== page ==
In 2012, University Housing dedicated its newest residence hall to the people of the First Nations as a remembrance and appreciation of the history of those who occupied Madison for many years.

University Housing worked with leaders of the Ho-Chunk Tribe to name Dejope Residence Hall.

University Housing worked with members and leaders of the Ho-Chunk tribe to dedicate the newest residence hall, now named Dejope, in order to honor the history of ancestral lands.

In 2014, the university hosted the 12 tribal leaders in our state for the first time. Following the Native Nation Summit, a work group was formed to head the Native Nations Engagement Initiative. Members of the initiative went to tribes in the state and conducted listening sessions to hear what the tribes needs were in hopes to develop better relationships.

According to Comfort, a strategic plan is being developed that takes into account the needs of students on this campus and how to better support them.

Relationships between students need improvement too, according to Comfort. A term Comfort uses is “cultural competency.” She also recognized that people will never be fully “competent,” so she embraces “cultural sensitivity” as well.

“When I was a student, I viewed this campus as a not very supportive place. I had a hard time in a lot of my classes with discussions that revolved around American Indian studies,” Comfort said.

Less than one percent of students at the university identify as Native people, and at the individual level, there are resources for them on this campus. In addition to a formal support staff, there are student organizations focused on academics, advising resources, as well as Wunk Sheek, which is the student organization for those who identify as members of indigenous populations and their allies.

Comfort, who is a member of the Keweenaw Bay Band of Lake Superior Ojibwe, was a student on this campus from 2009 to 2014. She mentioned that there are other support groups, that aren’t solely for Native students, such as Center for Educational Opportunity and the PEOPLE Program, among others.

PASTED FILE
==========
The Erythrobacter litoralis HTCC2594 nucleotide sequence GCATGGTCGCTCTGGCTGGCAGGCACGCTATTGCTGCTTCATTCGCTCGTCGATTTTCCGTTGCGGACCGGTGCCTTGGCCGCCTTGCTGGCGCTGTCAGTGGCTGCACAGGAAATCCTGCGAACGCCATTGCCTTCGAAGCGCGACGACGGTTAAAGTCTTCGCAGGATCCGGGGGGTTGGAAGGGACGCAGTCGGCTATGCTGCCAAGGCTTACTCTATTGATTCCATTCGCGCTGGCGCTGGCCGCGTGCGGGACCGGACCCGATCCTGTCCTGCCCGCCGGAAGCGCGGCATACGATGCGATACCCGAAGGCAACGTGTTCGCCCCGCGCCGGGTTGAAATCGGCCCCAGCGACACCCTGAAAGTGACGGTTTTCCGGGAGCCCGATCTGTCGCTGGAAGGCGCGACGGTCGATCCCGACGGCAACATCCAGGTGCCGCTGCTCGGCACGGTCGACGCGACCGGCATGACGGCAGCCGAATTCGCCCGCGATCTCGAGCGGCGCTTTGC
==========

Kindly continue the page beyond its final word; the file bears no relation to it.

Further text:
According to Comfort, supporting Native students starts with recruitment.

“There needs to be an investment from the admissions standpoint,” Comfort said.

Without recruitment and promise of support, Native students are seeing their needs better served at other institutions, Comfort said. Comfort also pointed out that only emphasizing the university has a research institution isn’t effective for Native students.

“What’s more important is that you feel important in your student experience both by faculty and staff, but also by other students on campus,” Comfort said. “So students might look at UW-Madison and say that this is not a very diverse campus. What is the university’s investment in helping Native students? Are we the best for them?”

While there has been misunderstanding of Native students, and for all students of color, Comfort said she is hopeful for the future of this campus in understanding and valuing the history.

“Students should seek out knowledge — that’s the best way to be an ally. I wish the university put a little more effort into the Ethnic Studies requirement, because that would be the most supportive way to help and foster better relationships,” Comfort said.

Another way the university is working to mend relationships is through protecting and identifying landmark sites. Both Comfort and Einstein are working on a signage committee to place signs at sites around campus, recognizing cultural history and archeological sites.

The signage committee is working on putting a plaque in Bascom Hall recognizing the history of UW as a land grant institution.

The committee hopes to place a sign at Bascom Hall that recognizes the university as a land grant institution, but also discusses tribal sovereignty and land transfers. They are also planning to put signs near the Willow Creek and Observatory Hill mound groupings in order to educate people about their significance. Finally, they are working with the Ho-Chunk tribe to place a sign at the lookout on Observatory Drive that recognizes their ancestral lands.

After those sites are finished, they hope to continue to add others.

“It’s really hard to condense history into 100 words or less and telling the story of the 12,000 year plus story of this land, through a lens not dominated by Western descendents,” Einstein said.

Through projects like that of Comfort and Einstein, recognizing the history of campus, respecting the landscapes and including Native voices in the story will work to repair relationships.